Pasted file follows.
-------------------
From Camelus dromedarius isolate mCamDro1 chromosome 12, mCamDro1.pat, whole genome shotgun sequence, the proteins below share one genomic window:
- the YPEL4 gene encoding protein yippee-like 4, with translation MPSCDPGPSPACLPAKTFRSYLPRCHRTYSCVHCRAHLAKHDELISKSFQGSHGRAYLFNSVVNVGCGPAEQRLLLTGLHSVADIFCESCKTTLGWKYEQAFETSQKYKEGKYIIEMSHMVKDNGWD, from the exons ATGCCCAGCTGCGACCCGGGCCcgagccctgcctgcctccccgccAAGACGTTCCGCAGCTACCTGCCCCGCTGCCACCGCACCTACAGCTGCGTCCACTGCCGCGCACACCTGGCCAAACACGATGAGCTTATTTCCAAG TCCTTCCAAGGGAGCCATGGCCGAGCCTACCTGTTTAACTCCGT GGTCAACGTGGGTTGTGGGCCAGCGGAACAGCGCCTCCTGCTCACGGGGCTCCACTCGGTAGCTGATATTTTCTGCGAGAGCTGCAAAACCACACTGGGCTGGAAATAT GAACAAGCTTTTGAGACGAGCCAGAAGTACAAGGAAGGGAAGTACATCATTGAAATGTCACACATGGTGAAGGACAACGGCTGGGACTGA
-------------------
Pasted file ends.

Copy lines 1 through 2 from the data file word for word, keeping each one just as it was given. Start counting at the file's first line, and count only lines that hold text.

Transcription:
From Camelus dromedarius isolate mCamDro1 chromosome 12, mCamDro1.pat, whole genome shotgun sequence, the proteins below share one genomic window:
- the YPEL4 gene encoding protein yippee-like 4, with translation MPSCDPGPSPACLPAKTFRSYLPRCHRTYSCVHCRAHLAKHDELISKSFQGSHGRAYLFNSVVNVGCGPAEQRLLLTGLHSVADIFCESCKTTLGWKYEQAFETSQKYKEGKYIIEMSHMVKDNGWD, from the exons ATGCCCAGCTGCGACCCGGGCCcgagccctgcctgcctccccgccAAGACGTTCCGCAGCTACCTGCCCCGCTGCCACCGCACCTACAGCTGCGTCCACTGCCGCGCACACCTGGCCAAACACGATGAGCTTATTTCCAAG TCCTTCCAAGGGAGCCATGGCCGAGCCTACCTGTTTAACTCCGT GGTCAACGTGGGTTGTGGGCCAGCGGAACAGCGCCTCCTGCTCACGGGGCTCCACTCGGTAGCTGATATTTTCTGCGAGAGCTGCAAAACCACACTGGGCTGGAAATAT GAACAAGCTTTTGAGACGAGCCAGAAGTACAAGGAAGGGAAGTACATCATTGAAATGTCACACATGGTGAAGGACAACGGCTGGGACTGA